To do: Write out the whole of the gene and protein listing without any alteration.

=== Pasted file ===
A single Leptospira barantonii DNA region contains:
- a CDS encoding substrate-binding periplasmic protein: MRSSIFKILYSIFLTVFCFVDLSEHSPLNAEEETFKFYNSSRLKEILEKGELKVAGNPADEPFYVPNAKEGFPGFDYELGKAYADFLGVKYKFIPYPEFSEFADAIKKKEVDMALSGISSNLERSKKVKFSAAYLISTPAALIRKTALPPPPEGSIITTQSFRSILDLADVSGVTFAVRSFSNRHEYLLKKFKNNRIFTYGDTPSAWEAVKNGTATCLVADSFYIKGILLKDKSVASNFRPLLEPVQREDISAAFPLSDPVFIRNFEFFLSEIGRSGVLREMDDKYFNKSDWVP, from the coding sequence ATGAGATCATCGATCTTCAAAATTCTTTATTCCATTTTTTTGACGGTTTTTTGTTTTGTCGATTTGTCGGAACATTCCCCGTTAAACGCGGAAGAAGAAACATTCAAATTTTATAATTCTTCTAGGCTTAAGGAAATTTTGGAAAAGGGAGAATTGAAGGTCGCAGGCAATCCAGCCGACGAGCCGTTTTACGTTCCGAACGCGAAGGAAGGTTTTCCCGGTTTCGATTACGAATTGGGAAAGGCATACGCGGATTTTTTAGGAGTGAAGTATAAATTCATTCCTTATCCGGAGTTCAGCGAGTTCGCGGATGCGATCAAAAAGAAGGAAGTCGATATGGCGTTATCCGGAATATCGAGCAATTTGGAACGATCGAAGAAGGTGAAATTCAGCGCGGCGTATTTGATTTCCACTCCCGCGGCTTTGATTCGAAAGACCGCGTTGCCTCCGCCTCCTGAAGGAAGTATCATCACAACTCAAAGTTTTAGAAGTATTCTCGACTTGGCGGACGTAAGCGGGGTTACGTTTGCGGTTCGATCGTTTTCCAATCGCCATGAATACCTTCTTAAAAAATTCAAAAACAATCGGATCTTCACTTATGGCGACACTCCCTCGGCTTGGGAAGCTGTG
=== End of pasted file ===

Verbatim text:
A single Leptospira barantonii DNA region contains:
- a CDS encoding substrate-binding periplasmic protein: MRSSIFKILYSIFLTVFCFVDLSEHSPLNAEEETFKFYNSSRLKEILEKGELKVAGNPADEPFYVPNAKEGFPGFDYELGKAYADFLGVKYKFIPYPEFSEFADAIKKKEVDMALSGISSNLERSKKVKFSAAYLISTPAALIRKTALPPPPEGSIITTQSFRSILDLADVSGVTFAVRSFSNRHEYLLKKFKNNRIFTYGDTPSAWEAVKNGTATCLVADSFYIKGILLKDKSVASNFRPLLEPVQREDISAAFPLSDPVFIRNFEFFLSEIGRSGVLREMDDKYFNKSDWVP, from the coding sequence ATGAGATCATCGATCTTCAAAATTCTTTATTCCATTTTTTTGACGGTTTTTTGTTTTGTCGATTTGTCGGAACATTCCCCGTTAAACGCGGAAGAAGAAACATTCAAATTTTATAATTCTTCTAGGCTTAAGGAAATTTTGGAAAAGGGAGAATTGAAGGTCGCAGGCAATCCAGCCGACGAGCCGTTTTACGTTCCGAACGCGAAGGAAGGTTTTCCCGGTTTCGATTACGAATTGGGAAAGGCATACGCGGATTTTTTAGGAGTGAAGTATAAATTCATTCCTTATCCGGAGTTCAGCGAGTTCGCGGATGCGATCAAAAAGAAGGAAGTCGATATGGCGTTATCCGGAATATCGAGCAATTTGGAACGATCGAAGAAGGTGAAATTCAGCGCGGCGTATTTGATTTCCACTCCCGCGGCTTTGATTCGAAAGACCGCGTTGCCTCCGCCTCCTGAAGGAAGTATCATCACAACTCAAAGTTTTAGAAGTATTCTCGACTTGGCGGACGTAAGCGGGGTTACGTTTGCGGTTCGATCGTTTTCCAATCGCCATGAATACCTTCTTAAAAAATTCAAAAACAATCGGATCTTCACTTATGGCGACACTCCCTCGGCTTGGGAAGCTGTG